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Amanda Gorman’s poetry has graced presidential inaugurations and the United Nations General Assembly — but access is now restricted at a Miami-Dade County school, the latest casualty in the library’s book battle.
Complaint filed against Gorman’s book The hill we climb. — named after the poem he famously recited at President Biden’s 2021 inauguration — alleges that the work is “non-educational,” contains implicit hate speech and should not be used in schools. It should be.
After a review, the Bob Graham Education Center, a K-8 school in Miami Lakes, decided to keep the book — but only if it was placed in a designated area for middle school students.
“We’re really upset about it,” Daniella Pierre, president of the NAACP’s Miami-Dade branch, told NPR on Wednesday, noting that one person’s complaint prompted the change.
“The form, which is provided and shared with us, is not completely filled out or even expressed as a complete thought,” Pierre said. “It is our collective goal to work to amend school board policy and ensure that the removal of our history and heritage takes multiple forms.”
What does the complaint say?
The complaint came from Miami Lakes resident Daley Salinas, who has two children with Bob Graham. It alleged that Gorman’s book would confuse and mislead children. NPR reviewed the complaint and other materials after they were obtained through a records request from the school district. Florida Freedom to Read Project.
Salinas did not fill out the forms completely. And to one question, asking if he had seen professional reviews of the material, he replied, “I don’t need to.”
Screenshot by NPR
This is not mentioned in Gorman’s complaint about the poem, falsely claiming that the author or publisher was Oprah Winfrey – who wrote the book’s foreword. During the school’s review, an eight-member committee clarified the point, noting Gorman’s status as the first National Young Poet Laureate in history and the youngest poet to read at a presidential inauguration. The committee said her book had educational value — but added that “the words used in the poem are valuable to middle school students.”
Salinas also filed complaints about four other books: The ABCs of Black History; Cuban children; Countries in News Cuba; And Love Langston.
The process moved quickly: On March 29, just a week after Salinas filed her complaints, the school committee decided that most of the books on her list should not be seen by younger students. Salinas requested that the material be removed “from the total environment.”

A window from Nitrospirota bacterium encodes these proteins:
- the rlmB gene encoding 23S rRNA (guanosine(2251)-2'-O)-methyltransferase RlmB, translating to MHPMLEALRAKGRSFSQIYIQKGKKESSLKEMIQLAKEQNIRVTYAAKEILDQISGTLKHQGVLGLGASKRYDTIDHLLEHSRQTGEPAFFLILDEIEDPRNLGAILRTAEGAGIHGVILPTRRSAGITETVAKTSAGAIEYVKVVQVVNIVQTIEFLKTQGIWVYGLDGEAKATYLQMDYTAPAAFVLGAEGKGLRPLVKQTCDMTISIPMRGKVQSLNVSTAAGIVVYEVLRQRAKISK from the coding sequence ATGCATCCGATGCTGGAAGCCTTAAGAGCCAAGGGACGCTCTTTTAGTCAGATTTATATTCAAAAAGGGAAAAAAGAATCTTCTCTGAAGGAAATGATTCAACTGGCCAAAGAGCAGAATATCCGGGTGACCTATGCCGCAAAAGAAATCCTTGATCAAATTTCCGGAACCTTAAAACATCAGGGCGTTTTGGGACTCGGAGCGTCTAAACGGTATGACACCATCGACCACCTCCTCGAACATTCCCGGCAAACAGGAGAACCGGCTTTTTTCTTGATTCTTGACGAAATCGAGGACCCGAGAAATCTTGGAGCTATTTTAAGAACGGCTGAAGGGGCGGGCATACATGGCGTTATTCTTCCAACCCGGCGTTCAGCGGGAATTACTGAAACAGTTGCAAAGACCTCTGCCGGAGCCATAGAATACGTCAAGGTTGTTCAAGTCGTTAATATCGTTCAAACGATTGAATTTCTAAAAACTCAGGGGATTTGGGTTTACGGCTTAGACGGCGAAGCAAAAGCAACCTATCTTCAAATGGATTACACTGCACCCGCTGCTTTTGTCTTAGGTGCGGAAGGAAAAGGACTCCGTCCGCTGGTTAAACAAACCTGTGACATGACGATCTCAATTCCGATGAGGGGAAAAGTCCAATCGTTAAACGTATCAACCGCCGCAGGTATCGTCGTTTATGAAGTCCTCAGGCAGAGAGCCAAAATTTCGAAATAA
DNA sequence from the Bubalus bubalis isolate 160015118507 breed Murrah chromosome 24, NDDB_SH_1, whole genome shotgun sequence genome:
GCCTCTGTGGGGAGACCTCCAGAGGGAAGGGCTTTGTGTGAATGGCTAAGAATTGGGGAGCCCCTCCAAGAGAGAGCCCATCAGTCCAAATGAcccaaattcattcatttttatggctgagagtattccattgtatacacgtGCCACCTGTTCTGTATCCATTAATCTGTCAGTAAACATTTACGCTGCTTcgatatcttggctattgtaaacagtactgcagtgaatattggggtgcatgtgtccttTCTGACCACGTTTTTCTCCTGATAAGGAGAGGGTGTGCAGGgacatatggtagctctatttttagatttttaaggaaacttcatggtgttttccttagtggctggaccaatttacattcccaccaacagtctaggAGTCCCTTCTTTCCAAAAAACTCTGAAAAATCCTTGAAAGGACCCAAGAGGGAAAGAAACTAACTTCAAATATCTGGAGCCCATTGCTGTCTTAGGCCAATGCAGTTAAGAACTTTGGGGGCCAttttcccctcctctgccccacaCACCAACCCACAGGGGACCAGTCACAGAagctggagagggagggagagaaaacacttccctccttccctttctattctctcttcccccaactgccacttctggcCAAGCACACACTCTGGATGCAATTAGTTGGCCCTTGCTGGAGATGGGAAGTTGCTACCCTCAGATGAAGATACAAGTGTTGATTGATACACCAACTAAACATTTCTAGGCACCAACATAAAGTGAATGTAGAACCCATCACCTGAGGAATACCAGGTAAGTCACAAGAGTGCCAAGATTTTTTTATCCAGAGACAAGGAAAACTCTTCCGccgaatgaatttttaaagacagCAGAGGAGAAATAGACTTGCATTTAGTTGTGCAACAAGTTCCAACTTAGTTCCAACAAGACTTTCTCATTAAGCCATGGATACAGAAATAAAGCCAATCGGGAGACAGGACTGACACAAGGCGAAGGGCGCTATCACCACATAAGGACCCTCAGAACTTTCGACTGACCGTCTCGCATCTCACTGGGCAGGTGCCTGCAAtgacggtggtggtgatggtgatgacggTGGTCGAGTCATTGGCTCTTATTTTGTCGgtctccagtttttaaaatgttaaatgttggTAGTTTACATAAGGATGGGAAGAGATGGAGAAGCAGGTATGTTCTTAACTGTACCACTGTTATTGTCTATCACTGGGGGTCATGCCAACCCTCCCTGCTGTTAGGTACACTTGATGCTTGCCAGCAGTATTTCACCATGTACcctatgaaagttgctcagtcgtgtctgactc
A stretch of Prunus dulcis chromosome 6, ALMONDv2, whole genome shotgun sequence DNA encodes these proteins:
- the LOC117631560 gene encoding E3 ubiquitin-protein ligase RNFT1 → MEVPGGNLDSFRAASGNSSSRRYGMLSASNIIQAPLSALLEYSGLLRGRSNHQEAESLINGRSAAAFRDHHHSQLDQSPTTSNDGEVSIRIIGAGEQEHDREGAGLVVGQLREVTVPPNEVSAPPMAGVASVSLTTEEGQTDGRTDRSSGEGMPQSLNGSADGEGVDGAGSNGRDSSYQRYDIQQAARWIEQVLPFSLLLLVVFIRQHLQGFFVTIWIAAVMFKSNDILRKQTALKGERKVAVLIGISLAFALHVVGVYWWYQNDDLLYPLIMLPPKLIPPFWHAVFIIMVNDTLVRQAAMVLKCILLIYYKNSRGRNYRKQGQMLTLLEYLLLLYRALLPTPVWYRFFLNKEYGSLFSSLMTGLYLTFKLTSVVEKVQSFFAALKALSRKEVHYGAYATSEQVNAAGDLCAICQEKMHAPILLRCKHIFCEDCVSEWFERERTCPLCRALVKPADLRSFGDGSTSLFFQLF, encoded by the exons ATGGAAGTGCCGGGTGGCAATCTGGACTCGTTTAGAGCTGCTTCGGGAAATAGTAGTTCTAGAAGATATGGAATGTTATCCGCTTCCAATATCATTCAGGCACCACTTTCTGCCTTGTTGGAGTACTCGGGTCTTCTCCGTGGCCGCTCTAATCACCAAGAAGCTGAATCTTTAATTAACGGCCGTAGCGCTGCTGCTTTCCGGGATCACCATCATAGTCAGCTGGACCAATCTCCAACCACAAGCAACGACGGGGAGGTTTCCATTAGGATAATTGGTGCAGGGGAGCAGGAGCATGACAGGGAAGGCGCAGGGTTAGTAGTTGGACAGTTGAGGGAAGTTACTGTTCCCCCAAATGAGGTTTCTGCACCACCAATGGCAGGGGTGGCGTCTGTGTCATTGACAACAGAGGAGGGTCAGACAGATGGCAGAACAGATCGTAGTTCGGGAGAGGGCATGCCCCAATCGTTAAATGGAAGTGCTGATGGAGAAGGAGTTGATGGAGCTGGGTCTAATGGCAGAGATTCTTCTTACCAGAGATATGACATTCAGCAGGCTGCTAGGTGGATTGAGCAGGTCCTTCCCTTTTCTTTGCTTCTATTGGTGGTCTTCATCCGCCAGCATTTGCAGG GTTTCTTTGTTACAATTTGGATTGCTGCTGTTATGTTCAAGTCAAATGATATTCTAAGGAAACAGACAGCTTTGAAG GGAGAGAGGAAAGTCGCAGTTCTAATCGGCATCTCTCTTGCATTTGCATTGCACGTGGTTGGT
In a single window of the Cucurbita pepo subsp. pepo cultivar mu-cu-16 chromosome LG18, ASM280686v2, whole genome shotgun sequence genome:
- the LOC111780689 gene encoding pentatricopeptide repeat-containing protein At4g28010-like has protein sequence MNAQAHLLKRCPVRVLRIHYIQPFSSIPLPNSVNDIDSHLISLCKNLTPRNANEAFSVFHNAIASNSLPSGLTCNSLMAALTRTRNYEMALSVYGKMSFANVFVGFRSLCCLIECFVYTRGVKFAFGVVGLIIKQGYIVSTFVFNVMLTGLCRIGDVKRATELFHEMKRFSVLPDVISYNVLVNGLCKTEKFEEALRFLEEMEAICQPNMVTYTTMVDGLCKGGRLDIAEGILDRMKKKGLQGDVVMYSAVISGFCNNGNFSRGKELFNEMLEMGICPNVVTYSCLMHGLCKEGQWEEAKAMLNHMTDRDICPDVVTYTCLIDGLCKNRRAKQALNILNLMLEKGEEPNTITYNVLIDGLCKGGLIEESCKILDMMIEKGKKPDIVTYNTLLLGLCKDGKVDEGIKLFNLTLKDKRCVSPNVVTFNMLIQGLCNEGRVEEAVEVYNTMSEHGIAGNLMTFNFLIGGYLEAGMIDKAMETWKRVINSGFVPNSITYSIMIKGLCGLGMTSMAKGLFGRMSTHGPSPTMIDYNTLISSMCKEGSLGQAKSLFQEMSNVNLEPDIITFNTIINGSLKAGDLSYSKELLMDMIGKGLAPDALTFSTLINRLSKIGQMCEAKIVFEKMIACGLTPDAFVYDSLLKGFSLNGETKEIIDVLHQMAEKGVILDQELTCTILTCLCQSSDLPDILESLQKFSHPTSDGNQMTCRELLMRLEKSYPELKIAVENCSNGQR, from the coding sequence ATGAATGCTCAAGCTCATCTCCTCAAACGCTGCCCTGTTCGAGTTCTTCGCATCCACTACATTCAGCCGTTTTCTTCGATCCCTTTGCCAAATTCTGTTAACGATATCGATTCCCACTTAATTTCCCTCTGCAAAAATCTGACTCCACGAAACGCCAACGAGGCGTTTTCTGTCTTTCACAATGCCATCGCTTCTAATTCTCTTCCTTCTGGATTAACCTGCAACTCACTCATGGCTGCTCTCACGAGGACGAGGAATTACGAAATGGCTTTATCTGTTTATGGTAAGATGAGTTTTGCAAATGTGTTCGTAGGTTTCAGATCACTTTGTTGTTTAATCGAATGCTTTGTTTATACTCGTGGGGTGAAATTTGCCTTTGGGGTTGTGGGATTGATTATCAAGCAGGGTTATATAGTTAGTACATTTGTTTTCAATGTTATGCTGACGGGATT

Reagan Miller of the Florida Freedom to Read Project told NPR that the school action is “very typical of Florida right now,” noting that many school districts are extremely cautious in handling complaints about the books.
Miller added, “I’m sure a lot of people are afraid they’re going to be investigated” or punished, citing the current political climate in Florida and the lack of clear legal guidance.
What do Gorman and others say?
Miami-Dade County Public Schools told NPR that in response to the complaint, “no literature (book or poem) has been banned or removed.” The school determined that Gorman’s poem was more appropriate for older students, which the district said is still available in the middle school section of the media center.
Gorman is pushing back on this position, saying: via Twitter“A school book ban is any action taken against a book that restricts or reduces access to a book.”
In another message, Gorman said he was “saddened” that elementary schools no longer had access to his poem. He wrote it, he added, “so that all young people could see themselves in a historic moment.”
Screenshot via Google Maps/NPR
“And let’s be clear: most banned works are by authors who have struggled for generations to get on bookshelves,” Gorman said. “Most of these censored acts are by queer and non-white voices.”
As part of its decision, the school committee made this decision. The ABCs of Black History Although intended for readers ages 5 and up, it should also be visited in a middle school setting.
The author of the book, Rio Cortez, described“It further confirms to me that there is revolutionary power in understanding history.”
What does Gorman’s poem say?
When Gorman recited “The Hill We Climb” at the U.S. Capitol building, the poem was hailed as an inspiring message for a country that has long labored to create a more perfect union.
The complaint targeting Gorman’s book says it contains “indirect hateful messages,” referring to pages 12 and 13. In an edition that includes Winfrey’s foreword, pages 12 and 13 read:
We have braved the belly of the beast.
We have learned that silence is not always peace.
and principles and concepts of “just what is”.
It is not always fair.
And yet the morning is upon us before we know it.
Somehow, we do it.
Somehow, we have weathered and witnessed
A nation that is not broken but just